The intelligent side of me knows that what I see on television, movies, read in books and magazines, and what I view on the Internet isn’t necessarily reality. The other side of me can’t help but feel somewhat defeated and unable to measure up to the seemingly unattainable goal, no matter how hard I try. At least reality TV participants (I refuse to call them stars) have graciously allowed society access to their lives – we can all feel a little bit better about ourselves when compared to blatant stupidity, right?
When I think back to my teenage years, I am amazed by the lack of confidence and self-esteem that seemed to define me. As is the case with a lot of girls (and boys too), I thought I wasn’t smart enough, pretty enough, or thin enough. Thankfully I emerged from high school without engaging in anything too stupid and a clear direction as far as my future. And once I attended college far away from home and far from the insecurities tied to high school, my view of myself changed. I learned that I was smart, that I didn’t have a troll face, and that my body actually wasn’t that bad. My self-esteem has only improved throughout my 20’s and as I sit here as a 29-year-old woman, wife, and mother – I feel limitless as far as my potential and ability to accomplish what I set my mind too (this could be the three cups of coffee talking too…put too much caffeine in me and I feel invincible).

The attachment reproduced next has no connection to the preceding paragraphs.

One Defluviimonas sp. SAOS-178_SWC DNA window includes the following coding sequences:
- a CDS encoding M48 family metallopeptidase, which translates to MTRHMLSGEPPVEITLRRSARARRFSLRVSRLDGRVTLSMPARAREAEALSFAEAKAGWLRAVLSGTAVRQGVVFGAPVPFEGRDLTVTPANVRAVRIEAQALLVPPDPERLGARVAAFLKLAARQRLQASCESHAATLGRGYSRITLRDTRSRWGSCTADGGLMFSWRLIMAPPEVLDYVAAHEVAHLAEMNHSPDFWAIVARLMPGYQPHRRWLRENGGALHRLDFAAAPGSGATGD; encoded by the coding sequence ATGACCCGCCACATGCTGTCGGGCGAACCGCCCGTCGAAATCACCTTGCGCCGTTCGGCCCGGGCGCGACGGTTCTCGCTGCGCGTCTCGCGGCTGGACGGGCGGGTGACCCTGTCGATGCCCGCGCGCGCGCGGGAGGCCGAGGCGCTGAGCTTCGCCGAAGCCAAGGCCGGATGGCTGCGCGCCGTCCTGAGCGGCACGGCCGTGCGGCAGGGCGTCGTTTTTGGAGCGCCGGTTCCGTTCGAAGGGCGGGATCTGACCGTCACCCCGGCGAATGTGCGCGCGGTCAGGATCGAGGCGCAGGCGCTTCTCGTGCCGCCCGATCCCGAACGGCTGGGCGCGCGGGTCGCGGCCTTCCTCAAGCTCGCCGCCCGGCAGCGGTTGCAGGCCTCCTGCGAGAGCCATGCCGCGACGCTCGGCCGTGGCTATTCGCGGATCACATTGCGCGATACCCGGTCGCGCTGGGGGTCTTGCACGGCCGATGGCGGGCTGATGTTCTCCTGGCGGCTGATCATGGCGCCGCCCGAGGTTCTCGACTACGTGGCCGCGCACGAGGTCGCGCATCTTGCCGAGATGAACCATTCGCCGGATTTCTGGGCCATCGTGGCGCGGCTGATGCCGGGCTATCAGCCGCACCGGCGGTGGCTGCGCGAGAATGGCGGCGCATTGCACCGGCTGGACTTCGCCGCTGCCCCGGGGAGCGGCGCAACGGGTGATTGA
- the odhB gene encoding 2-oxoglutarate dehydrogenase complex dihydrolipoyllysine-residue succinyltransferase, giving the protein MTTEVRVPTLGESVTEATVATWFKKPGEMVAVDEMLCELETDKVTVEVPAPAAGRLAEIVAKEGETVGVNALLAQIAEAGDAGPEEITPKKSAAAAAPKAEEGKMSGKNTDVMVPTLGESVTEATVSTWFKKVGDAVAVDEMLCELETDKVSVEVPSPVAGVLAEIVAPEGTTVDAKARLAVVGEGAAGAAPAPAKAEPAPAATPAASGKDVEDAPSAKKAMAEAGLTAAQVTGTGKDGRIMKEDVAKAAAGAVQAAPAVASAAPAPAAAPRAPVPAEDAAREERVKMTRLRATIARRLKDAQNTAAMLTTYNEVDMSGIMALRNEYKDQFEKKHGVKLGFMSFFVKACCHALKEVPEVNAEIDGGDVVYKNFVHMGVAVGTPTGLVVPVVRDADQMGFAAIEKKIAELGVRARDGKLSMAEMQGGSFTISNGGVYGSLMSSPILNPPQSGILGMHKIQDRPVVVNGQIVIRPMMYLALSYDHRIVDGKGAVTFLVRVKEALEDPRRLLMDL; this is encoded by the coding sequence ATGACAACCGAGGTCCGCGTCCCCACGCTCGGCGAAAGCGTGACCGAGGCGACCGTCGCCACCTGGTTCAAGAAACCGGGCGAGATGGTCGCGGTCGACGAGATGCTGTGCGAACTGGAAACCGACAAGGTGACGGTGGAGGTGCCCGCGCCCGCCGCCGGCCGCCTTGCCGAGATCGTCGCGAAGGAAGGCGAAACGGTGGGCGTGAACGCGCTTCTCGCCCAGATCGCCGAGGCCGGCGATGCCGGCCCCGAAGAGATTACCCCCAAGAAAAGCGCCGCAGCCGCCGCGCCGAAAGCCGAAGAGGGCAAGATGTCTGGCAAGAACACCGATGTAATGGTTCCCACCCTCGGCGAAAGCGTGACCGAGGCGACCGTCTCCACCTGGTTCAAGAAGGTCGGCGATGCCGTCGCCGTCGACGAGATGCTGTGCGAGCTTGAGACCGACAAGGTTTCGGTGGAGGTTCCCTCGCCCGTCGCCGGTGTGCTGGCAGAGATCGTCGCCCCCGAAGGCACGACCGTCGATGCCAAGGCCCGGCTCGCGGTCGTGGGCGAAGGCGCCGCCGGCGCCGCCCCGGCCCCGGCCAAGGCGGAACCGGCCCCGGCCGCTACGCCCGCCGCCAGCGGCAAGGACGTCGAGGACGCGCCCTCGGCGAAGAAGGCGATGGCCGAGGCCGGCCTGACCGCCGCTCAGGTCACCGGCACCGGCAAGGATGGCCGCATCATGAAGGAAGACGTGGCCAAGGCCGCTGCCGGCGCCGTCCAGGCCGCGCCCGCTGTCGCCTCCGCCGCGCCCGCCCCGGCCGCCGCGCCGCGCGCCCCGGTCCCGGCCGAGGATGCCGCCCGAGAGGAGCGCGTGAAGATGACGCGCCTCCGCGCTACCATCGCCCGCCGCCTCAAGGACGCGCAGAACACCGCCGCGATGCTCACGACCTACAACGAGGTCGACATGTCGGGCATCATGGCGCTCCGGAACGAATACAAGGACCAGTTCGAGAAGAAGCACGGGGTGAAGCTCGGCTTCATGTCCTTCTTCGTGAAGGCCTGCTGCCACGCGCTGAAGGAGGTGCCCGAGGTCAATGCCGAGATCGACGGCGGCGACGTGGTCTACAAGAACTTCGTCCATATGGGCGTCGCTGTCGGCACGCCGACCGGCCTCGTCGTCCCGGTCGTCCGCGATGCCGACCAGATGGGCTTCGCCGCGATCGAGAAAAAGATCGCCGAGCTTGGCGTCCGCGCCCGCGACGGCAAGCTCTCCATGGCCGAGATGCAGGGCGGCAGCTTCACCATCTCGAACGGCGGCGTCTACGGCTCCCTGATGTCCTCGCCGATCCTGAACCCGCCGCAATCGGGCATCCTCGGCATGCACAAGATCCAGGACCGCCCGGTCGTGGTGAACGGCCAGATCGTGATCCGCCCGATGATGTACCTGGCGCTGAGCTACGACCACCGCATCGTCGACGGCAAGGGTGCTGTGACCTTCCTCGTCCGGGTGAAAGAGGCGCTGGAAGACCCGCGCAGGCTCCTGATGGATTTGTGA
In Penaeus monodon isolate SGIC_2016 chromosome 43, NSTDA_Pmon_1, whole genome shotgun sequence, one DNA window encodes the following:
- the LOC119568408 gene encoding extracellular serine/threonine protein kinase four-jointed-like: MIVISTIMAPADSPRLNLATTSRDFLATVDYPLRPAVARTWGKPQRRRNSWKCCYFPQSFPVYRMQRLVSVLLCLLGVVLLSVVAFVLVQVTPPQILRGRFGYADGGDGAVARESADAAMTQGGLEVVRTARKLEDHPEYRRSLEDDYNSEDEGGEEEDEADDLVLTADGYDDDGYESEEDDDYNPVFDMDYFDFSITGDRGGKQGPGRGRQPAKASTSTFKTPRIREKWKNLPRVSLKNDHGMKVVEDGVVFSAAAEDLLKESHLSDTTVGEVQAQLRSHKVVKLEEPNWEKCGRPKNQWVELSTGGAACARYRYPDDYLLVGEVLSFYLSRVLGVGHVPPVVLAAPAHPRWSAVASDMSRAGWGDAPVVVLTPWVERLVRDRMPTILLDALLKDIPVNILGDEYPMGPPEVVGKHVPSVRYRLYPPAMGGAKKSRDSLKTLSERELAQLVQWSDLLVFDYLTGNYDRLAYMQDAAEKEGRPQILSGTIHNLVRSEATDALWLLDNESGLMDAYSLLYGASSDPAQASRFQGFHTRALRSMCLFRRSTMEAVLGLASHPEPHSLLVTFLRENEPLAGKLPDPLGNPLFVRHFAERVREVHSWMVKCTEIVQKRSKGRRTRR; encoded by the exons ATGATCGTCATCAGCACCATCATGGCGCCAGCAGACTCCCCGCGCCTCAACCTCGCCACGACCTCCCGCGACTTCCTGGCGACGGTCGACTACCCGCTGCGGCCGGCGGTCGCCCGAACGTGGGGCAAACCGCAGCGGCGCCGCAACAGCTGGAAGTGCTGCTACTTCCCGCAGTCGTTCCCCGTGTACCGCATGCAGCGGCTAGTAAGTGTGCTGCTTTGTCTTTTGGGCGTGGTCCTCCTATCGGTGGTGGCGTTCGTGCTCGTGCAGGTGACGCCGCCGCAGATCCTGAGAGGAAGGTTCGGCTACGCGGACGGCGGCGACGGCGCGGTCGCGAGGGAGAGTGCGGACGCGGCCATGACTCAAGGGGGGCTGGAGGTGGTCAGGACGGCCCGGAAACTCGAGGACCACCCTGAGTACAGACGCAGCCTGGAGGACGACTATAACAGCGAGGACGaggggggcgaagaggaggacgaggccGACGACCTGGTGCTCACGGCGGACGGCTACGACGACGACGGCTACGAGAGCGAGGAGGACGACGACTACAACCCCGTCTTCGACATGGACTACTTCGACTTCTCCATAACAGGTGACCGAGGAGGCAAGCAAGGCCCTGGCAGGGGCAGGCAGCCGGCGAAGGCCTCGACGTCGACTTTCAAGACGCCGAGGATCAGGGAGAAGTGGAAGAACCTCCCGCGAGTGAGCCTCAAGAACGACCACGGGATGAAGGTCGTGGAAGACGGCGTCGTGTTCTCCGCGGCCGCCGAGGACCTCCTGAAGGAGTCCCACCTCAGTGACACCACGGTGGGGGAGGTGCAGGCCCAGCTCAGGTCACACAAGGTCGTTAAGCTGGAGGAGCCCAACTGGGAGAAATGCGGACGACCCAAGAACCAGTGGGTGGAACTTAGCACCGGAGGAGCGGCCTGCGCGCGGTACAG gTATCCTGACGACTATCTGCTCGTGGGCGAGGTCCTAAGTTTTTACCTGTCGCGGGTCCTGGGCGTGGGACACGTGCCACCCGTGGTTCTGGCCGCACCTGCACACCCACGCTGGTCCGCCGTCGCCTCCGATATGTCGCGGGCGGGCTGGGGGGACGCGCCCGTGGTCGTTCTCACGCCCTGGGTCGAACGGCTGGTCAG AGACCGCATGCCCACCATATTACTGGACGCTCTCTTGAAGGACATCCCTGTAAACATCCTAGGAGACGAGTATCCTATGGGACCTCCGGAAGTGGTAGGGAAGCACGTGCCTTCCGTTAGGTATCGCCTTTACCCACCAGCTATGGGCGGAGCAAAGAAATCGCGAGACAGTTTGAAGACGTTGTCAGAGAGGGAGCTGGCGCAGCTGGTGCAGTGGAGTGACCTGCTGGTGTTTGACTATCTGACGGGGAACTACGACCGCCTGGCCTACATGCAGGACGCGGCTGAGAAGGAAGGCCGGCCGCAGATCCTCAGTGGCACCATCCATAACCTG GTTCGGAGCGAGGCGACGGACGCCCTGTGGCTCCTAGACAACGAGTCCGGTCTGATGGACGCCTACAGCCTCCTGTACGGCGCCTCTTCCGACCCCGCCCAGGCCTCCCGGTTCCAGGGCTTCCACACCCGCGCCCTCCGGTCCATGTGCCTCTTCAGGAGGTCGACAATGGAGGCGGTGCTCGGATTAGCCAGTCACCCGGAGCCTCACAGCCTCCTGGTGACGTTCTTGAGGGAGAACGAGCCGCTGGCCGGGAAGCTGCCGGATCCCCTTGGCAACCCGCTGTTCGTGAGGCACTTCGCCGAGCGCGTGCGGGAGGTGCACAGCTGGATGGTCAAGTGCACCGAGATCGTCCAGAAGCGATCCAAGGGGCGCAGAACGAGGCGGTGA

And you know what I have learned since my low self-esteem teenage years? Life isn’t always pretty. And that is okay. As the wife of an Army soldier, I have had my fair share of ugly moments, especially those associated with the reality of deployment. And there are ugly moments in regular life too; and they look nothing like the polished lives that appear on my computer screen.
Life isn’t an overexposed Instagram photo. And life isn’t always what we can see, especially in the media. Yes, this includes blogs, Pinterest, Facebook, and other realms of social media. Therefore, we must approach our portal to the online world with the same grain of salt we use when flipping through a magazine filled with enhanced images of what our lives are supposed to look like.
Let’s make sure that we recognize the not-so-pretty side of life that each and every one of us encounters. In fact, let’s go further and embrace the not-so-pretty side of life. We’re not perfect and we shouldn’t pretend to be. And besides, isn’t being real more beautiful?